'Beneatha's Place'

Kim James Bey (Aunty Fola) and Jessica Frances Duke (Beneatha Asagai Younger) during dress rehearsal of "Beneatha's Place," a new play by Center Stage artistic director Kwame Kwei-Armah and the last segment of the theater's "Raisin Cycle." (Gene Sweeney Jr., Baltimore Sun photo / May 7, 2013)

Kwame Kwei-Armah is turning up the floodlights on Center Stage.

It's been not quite two years since the British-born playwright became artistic director of Maryland's largest regional theater. With his production of two button-pushing dramas nicknamed "The Raisin Cycle," the beams emanating from 700 N. Calvert St. are strong enough to be spotted in distant places, from the Big Apple to the Badger State.

Articles about the cycle, in which both plays run in repertoire and have the same casts, have appeared in The New York Times, The Boston Globe and the Milwaukee Journal Sentinel. The BBC even sent a camera crew to Baltimore.

That's partly because Bruce Norris, who wrote the Pulitzer Prize-winning "Clybourne Park," and Kwei-Armah, who penned "Beneatha's Place," have differing perspectives on race relations in America. Their passionately held views have sparked a provocative debate.

Center Stage is even on the radar of the heir to the British throne. "The Raisin Cycle" came up during a conversation last week between Kwei-Armah and the Prince of Wales.

"When I met first Prince Charles last fall, he asked when he could next see one of my plays," says Kwei-Armah, who received the Order of the British Empire last December.

"I was invited back last week to meet with him and [wife] Camilla at a reception in St. James Palace. I told him, 'Your Royal Highness, I have your ticket ready for "Beneatha's Place." I can personally escort you back to Baltimore.' He said he had a little engagement with the opening of Parliament, but that he'd see what he could do."

In addition, finishing touches are being put on an hourlong television special that will be part of PBS' fall arts festival. Cameras will go behind the scenes to capture the making of both plays in the cycle.

Donald Thoms, who is PBS' director of programming, said the 2011 festival drew nearly 20 million viewers over six weeks. Typically, Center Stage sells about 100,000 tickets a year.

So when " 'A Raisin in the Sun' Revisited' is broadcast at 9 p.m. Oct. 25, it will represent a quantum leap in the size of the troupe's audience. The television special is the most significant national exposure Center Stage has received since 1997, when the homegrown musical "The Triumph of Love" transferred briefly to Broadway.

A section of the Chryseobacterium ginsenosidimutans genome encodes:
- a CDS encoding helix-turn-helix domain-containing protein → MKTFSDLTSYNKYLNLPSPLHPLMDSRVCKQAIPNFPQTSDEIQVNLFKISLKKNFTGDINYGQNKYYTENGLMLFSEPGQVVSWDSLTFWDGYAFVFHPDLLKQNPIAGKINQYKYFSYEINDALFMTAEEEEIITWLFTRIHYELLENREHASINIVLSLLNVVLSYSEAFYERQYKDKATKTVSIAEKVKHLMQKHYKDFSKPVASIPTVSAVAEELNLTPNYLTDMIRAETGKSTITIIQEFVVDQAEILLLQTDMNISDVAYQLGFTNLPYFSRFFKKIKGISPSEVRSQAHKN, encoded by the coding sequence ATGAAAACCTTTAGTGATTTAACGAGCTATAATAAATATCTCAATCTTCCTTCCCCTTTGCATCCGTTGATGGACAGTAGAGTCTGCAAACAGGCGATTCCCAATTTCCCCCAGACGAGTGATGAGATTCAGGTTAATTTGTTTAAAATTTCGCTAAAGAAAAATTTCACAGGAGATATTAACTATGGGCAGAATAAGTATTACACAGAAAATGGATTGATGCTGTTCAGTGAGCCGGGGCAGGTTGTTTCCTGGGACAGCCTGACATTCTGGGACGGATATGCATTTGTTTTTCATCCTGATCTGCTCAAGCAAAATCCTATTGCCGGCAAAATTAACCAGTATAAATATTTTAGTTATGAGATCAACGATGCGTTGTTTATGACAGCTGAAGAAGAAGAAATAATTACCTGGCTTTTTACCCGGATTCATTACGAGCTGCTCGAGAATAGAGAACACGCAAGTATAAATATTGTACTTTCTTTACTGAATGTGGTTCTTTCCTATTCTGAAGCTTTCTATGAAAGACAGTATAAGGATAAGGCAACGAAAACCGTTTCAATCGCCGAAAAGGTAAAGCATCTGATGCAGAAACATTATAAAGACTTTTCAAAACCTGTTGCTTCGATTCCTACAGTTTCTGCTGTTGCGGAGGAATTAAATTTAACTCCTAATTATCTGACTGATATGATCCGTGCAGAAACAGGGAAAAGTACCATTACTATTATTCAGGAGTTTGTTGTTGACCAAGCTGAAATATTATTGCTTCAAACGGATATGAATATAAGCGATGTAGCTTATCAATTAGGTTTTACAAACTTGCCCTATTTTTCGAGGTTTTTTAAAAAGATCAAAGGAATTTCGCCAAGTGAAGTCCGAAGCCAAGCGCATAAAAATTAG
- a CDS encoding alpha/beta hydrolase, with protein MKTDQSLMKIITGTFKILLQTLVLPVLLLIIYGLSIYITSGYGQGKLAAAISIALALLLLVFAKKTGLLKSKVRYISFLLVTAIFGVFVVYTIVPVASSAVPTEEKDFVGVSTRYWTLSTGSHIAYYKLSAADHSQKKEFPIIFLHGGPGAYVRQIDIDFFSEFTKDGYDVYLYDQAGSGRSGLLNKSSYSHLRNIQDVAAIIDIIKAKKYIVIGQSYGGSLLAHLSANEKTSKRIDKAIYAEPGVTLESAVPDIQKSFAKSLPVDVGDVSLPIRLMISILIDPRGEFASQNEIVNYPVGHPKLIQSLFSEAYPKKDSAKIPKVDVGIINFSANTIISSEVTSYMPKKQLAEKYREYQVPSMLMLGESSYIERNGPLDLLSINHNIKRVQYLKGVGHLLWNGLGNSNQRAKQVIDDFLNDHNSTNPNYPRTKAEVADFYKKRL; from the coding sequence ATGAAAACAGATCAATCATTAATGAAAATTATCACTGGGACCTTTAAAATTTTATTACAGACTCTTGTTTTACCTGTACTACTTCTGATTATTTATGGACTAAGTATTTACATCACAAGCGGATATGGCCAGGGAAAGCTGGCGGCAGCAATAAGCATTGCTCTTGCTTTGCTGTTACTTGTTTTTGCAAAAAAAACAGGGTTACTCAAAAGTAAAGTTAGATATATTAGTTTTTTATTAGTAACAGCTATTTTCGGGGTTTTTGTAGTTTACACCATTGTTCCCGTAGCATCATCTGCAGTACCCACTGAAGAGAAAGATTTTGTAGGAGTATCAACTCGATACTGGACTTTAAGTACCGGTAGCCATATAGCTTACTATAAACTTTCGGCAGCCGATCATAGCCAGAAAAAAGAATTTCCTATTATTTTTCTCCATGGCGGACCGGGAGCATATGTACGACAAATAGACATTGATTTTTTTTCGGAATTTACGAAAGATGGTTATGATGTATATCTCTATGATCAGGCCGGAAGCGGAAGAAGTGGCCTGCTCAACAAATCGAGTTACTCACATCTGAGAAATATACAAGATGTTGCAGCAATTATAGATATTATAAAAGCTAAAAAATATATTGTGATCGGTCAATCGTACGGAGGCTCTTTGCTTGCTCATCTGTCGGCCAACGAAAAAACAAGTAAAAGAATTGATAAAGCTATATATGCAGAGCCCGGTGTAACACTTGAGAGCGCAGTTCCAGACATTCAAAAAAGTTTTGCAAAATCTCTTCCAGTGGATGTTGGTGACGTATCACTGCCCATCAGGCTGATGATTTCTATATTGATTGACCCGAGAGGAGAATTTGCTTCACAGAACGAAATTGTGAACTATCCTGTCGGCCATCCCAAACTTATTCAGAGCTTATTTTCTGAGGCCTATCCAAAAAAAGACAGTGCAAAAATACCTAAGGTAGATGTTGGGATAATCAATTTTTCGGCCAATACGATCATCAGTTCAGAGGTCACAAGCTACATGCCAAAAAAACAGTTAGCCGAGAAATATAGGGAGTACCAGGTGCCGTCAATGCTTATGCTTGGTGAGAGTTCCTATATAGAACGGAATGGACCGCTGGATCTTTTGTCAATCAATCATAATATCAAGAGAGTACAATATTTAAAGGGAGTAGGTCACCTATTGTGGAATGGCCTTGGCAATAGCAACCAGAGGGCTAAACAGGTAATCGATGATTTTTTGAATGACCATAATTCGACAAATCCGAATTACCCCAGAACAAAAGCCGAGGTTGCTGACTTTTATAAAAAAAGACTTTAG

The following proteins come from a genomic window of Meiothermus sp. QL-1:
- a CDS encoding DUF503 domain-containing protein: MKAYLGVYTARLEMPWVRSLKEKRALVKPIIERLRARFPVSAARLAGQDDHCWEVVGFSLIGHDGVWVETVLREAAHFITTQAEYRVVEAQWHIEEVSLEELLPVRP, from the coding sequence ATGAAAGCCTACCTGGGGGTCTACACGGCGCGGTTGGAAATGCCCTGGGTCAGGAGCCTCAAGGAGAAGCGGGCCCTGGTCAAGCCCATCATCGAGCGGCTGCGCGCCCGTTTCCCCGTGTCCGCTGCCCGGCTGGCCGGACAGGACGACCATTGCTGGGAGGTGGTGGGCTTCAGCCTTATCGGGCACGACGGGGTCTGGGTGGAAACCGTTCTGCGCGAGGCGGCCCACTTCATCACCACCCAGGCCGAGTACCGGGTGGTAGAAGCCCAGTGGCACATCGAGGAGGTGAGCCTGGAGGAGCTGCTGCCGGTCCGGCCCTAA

"One of my goals is to get people across the country to start paying us some attention," Kwei-Armah says. "When I came to Baltimore, Center Stage was not getting the national recognition that it deserves.

"Our production of 'The Raisin Cycle' is starting a dialogue that America seems to want to listen to. I don't see it as a duel. It's more of a conversation."

Thoms is on Center Stage's board of trustees, and his daughter, Tracie, an actress, has starred in the troupe's productions. In 2001, she even portrayed Beneatha in "A Raisin in the Sun," Lorraine Hansberry's pioneering work about the shattered dreams of a black family that inspired "The Raisin Cycle."

But Thoms said the idea to feature Center Stage and the cycle originated not with him, but with a Florida-based production company.

"They came to me with the pitch," Thoms says. "Center Stage is one of the companies people are starting to talk about. The vitality that Kwame generates is quite amazing. We're becoming part of the national landscape."

Hansberry's eloquent saga follows a black family in mid-20th-century America. The Youngers pin their hopes for a better life on their plans to move out of their crumbling and cramped apartment and into a small house in a middle-class neighborhood.

"Clybourne Park," which won the Triple Crown of theater awards (the Tony, its British equivalent, the Olivier, and the Pulitzer Prize) is as cool and acerbic as "Raisin" is emotional and warm. It's scabrous, outrageous, inciting — and riotously funny.

The first act takes place immediately before "Raisin's" opening curtain; a white couple horrify their community association by selling their home to the Youngers. The second act jumps forward 50 years. A yuppie white couple buy the same home, located in what has become a struggling African-American neighborhood. Their plans to raze the graffiti-strewn house and replace it with a McMansion are met with barely veiled hostility by their black neighbors.

"I was raised in an exclusive, white enclave of Texas where, by design, we only encountered different-looking people in the form of domestic help," Norris writes in an email.

"Unlike the Youngers, the people I grew up among didn't nobly struggle to overcome the desperate odds society had rigged against them. We were the ones rigging the system, using money and influence to systematically disadvantage others. Whereas Lorraine Hansberry wrote to celebrate the nobility of her people, I wrote about my people, who I don't consider worthy of such high praise."